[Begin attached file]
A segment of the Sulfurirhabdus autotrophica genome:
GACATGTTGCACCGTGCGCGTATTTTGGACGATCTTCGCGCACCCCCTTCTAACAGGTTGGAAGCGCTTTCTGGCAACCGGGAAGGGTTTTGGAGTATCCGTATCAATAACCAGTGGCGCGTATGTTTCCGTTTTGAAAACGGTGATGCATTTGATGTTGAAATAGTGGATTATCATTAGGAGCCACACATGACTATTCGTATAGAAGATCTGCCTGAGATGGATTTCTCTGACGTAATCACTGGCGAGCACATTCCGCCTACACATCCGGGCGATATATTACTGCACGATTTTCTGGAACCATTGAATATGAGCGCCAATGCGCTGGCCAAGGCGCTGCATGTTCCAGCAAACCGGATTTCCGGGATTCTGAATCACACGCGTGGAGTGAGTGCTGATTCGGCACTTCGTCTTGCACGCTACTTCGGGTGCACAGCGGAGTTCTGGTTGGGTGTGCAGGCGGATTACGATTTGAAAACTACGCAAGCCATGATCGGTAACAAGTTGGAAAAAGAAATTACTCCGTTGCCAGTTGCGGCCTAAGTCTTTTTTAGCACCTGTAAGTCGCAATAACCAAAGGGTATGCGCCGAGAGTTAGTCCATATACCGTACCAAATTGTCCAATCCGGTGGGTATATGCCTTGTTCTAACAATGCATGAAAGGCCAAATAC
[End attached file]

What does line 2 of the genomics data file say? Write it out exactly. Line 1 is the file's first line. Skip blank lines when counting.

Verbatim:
GACATGTTGCACCGTGCGCGTATTTTGGACGATCTTCGCGCACCCCCTTCTAACAGGTTGGAAGCGCTTTCTGGCAACCGGGAAGGGTTTTGGAGTATCCGTATCAATAACCAGTGGCGCGTATGTTTCCGTTTTGAAAACGGTGATGCATTTGATGTTGAAATAGTGGATTATCATTAGGAGCCACACATGACTATTCGTATAGAAGATCTGCCTGAGATGGATTTCTCTGACGTAATCACTGGCGAGCACATTCCGCCTACACATCCGGGCGATATATTACTGCACGATTTTCTGGAACCATTGAATATGAGCGCCAATGCGCTGGCCAAGGCGCTGCATGTTCCAGCAAACCGGATTTCCGGGATTCTGAATCACACGCGTGGAGTGAGTGCTGATTCGGCACTTCGTCTTGCACGCTACTTCGGGTGCACAGCGGAGTTCTGGTTGGGTGTGCAGGCGGATTACGATTTGAAAACTACGCAAGCCATGATCGGTAACAAGTTGGAAAAAGAAATTACTCCGTTGCCAGTTGCGGCCTAAGTCTTTTTTAGCACCTGTAAGTCGCAATAACCAAAGGGTATGCGCCGAGAGTTAGTCCATATACCGTACCAAATTGTCCAATCCGGTGGGTATATGCCTTGTTCTAACAATGCATGAAAGGCCAAATAC